Sound Analysis
formant filter
inverse formant filter
whitening filter
vocal-fold excitation
prediction coefficients
reflection coefficients
R(i - k) = -R(i) , i = 1, . . . , P ,
R(i) =
x(n)x(n - i)
is the signal autocorrelation.
In the z domain, equation (27) reduces to
E(z) = A(z)X(z)
where A(z) is the polynomial with coefficients a
. . . a
. In the case of voice sig-
nal analysis, the filter 1/A(z) is called the allpole formant filter because, if the
proper order P is chosen, its magnitude frequency response follows the envelope
of the signal spectrum, with its broad resonances called formants. The filter
A(z) is called the inverse formant filter because it extracts from the voice signal
a residual resembling the vocal tract excitation. A(z) is also called a whitening
filter because it produces a residual having a flat spectrum. However, we dis-
tinguish between two kinds of residuals, both having a flat spectrum: the pulse
train and the white noise, the first being the idealized vocal-fold excitation for
voiced speech, the second being the idealized excitation for unvoiced speech. In
reality, the residual is neither one of the two idealized excitations. At the resyn-
thesis stage the choice is either to use an encoded residual, possibly choosing
from a code book of templates, or to choose one of the two idealized excitations
according to a voiced/unvoiced decision made by the analysis stage.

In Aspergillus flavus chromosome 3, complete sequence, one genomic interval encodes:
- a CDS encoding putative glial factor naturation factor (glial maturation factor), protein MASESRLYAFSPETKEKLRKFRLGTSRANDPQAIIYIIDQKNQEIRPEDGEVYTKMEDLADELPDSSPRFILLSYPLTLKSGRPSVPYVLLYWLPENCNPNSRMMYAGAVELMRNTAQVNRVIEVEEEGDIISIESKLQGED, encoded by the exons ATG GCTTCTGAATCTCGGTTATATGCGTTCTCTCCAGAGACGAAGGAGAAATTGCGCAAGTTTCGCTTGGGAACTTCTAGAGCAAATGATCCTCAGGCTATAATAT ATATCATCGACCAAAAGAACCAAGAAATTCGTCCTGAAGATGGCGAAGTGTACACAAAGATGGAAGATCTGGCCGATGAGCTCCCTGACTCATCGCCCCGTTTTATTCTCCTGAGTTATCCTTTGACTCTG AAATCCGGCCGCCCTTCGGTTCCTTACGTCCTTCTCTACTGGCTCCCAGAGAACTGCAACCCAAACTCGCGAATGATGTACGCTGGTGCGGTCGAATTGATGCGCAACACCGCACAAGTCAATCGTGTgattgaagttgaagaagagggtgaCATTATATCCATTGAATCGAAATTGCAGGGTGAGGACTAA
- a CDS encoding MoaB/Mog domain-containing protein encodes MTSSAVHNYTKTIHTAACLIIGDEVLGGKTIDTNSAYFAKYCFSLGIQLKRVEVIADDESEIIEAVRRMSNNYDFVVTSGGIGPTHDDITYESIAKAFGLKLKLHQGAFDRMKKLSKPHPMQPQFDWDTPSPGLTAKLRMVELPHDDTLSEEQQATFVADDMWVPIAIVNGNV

When the target signal is periodic (voiced speech), a pitch detector can be
added to the analysis stage, so that the resynthesis can be driven by periodic
replicas of a basic pulse, with the correct inter-pulse period. Several techniques
are available for pitch detection, either using the residual or the target signal [53].
Although not particularly efficient, one possibility is to do a Fourier analysis
of the residual and estimate the fundamental frequency by the techniques of
section 4.1.5.
Summarizing, the information extracted in a frame by the analysis stage are:
the prediction coefficients a
, . . . , a
the residual e;
pitch of the excitation residual;
voiced/unvoiced information;
signal energy (RMS amplitude).
These parameters, possibly modified, are used in the resynthesis, as explained
in section 5.1.3.
The equations (29) are solved via the well-known Levinson-Durbin recur-
sion [53], which provides the reflection coefficients of the lattice realization of
the filter 1/A(z). As we mentioned in section 2.2.4, the reflection coefficients
are related to a piecewise cylindrical modelization of the vocal tract. The LPC
analysis proceeds by frames lasting a few milliseconds. In each frame the signal
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